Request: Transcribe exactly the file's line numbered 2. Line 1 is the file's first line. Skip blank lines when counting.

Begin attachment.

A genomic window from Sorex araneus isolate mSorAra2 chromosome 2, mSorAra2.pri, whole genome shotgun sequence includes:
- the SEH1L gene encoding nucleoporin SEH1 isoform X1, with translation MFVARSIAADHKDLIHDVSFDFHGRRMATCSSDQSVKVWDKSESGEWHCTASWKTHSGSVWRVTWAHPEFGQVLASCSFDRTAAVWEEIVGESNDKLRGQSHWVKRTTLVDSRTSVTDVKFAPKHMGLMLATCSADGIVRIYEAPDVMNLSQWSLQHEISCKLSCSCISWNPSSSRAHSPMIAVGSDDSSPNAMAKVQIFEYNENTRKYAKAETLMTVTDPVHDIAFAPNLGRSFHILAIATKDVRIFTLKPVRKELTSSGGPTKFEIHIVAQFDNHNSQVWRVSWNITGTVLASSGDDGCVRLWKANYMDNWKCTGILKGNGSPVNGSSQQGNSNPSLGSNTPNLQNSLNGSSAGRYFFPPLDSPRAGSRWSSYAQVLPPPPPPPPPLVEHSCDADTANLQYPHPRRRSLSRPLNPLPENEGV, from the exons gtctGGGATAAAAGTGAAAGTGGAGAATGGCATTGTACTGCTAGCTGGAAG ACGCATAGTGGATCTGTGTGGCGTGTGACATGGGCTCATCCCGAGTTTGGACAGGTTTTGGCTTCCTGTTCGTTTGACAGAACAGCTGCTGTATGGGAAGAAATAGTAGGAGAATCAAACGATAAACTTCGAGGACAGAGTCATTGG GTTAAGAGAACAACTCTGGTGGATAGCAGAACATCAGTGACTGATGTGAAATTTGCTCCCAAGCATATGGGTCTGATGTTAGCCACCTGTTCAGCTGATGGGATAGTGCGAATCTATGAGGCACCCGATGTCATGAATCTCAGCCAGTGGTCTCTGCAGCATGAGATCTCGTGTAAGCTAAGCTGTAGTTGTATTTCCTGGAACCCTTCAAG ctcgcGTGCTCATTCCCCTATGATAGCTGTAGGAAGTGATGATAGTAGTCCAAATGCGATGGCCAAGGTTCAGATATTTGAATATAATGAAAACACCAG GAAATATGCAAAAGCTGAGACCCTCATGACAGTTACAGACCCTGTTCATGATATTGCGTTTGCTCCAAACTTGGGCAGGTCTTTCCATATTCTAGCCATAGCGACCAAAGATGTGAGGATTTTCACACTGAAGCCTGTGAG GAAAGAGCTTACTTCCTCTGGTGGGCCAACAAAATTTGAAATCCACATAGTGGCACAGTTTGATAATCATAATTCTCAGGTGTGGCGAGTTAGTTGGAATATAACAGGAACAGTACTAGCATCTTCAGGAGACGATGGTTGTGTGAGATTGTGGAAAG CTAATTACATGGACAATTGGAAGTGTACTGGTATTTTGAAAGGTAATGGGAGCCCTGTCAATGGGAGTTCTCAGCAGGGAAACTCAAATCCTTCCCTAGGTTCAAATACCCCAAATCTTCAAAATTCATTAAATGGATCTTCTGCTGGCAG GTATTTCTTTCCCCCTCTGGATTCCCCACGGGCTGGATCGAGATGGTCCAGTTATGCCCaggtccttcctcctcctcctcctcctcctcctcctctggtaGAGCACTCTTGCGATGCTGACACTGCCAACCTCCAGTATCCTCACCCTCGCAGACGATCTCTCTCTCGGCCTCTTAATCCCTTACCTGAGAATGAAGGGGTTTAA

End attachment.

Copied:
- the SEH1L gene encoding nucleoporin SEH1 isoform X1, with translation MFVARSIAADHKDLIHDVSFDFHGRRMATCSSDQSVKVWDKSESGEWHCTASWKTHSGSVWRVTWAHPEFGQVLASCSFDRTAAVWEEIVGESNDKLRGQSHWVKRTTLVDSRTSVTDVKFAPKHMGLMLATCSADGIVRIYEAPDVMNLSQWSLQHEISCKLSCSCISWNPSSSRAHSPMIAVGSDDSSPNAMAKVQIFEYNENTRKYAKAETLMTVTDPVHDIAFAPNLGRSFHILAIATKDVRIFTLKPVRKELTSSGGPTKFEIHIVAQFDNHNSQVWRVSWNITGTVLASSGDDGCVRLWKANYMDNWKCTGILKGNGSPVNGSSQQGNSNPSLGSNTPNLQNSLNGSSAGRYFFPPLDSPRAGSRWSSYAQVLPPPPPPPPPLVEHSCDADTANLQYPHPRRRSLSRPLNPLPENEGV, from the exons gtctGGGATAAAAGTGAAAGTGGAGAATGGCATTGTACTGCTAGCTGGAAG ACGCATAGTGGATCTGTGTGGCGTGTGACATGGGCTCATCCCGAGTTTGGACAGGTTTTGGCTTCCTGTTCGTTTGACAGAACAGCTGCTGTATGGGAAGAAATAGTAGGAGAATCAAACGATAAACTTCGAGGACAGAGTCATTGG GTTAAGAGAACAACTCTGGTGGATAGCAGAACATCAGTGACTGATGTGAAATTTGCTCCCAAGCATATGGGTCTGATGTTAGCCACCTGTTCAGCTGATGGGATAGTGCGAATCTATGAGGCACCCGATGTCATGAATCTCAGCCAGTGGTCTCTGCAGCATGAGATCTCGTGTAAGCTAAGCTGTAGTTGTATTTCCTGGAACCCTTCAAG ctcgcGTGCTCATTCCCCTATGATAGCTGTAGGAAGTGATGATAGTAGTCCAAATGCGATGGCCAAGGTTCAGATATTTGAATATAATGAAAACACCAG GAAATATGCAAAAGCTGAGACCCTCATGACAGTTACAGACCCTGTTCATGATATTGCGTTTGCTCCAAACTTGGGCAGGTCTTTCCATATTCTAGCCATAGCGACCAAAGATGTGAGGATTTTCACACTGAAGCCTGTGAG GAAAGAGCTTACTTCCTCTGGTGGGCCAACAAAATTTGAAATCCACATAGTGGCACAGTTTGATAATCATAATTCTCAGGTGTGGCGAGTTAGTTGGAATATAACAGGAACAGTACTAGCATCTTCAGGAGACGATGGTTGTGTGAGATTGTGGAAAG CTAATTACATGGACAATTGGAAGTGTACTGGTATTTTGAAAGGTAATGGGAGCCCTGTCAATGGGAGTTCTCAGCAGGGAAACTCAAATCCTTCCCTAGGTTCAAATACCCCAAATCTTCAAAATTCATTAAATGGATCTTCTGCTGGCAG GTATTTCTTTCCCCCTCTGGATTCCCCACGGGCTGGATCGAGATGGTCCAGTTATGCCCaggtccttcctcctcctcctcctcctcctcctcctctggtaGAGCACTCTTGCGATGCTGACACTGCCAACCTCCAGTATCCTCACCCTCGCAGACGATCTCTCTCTCGGCCTCTTAATCCCTTACCTGAGAATGAAGGGGTTTAA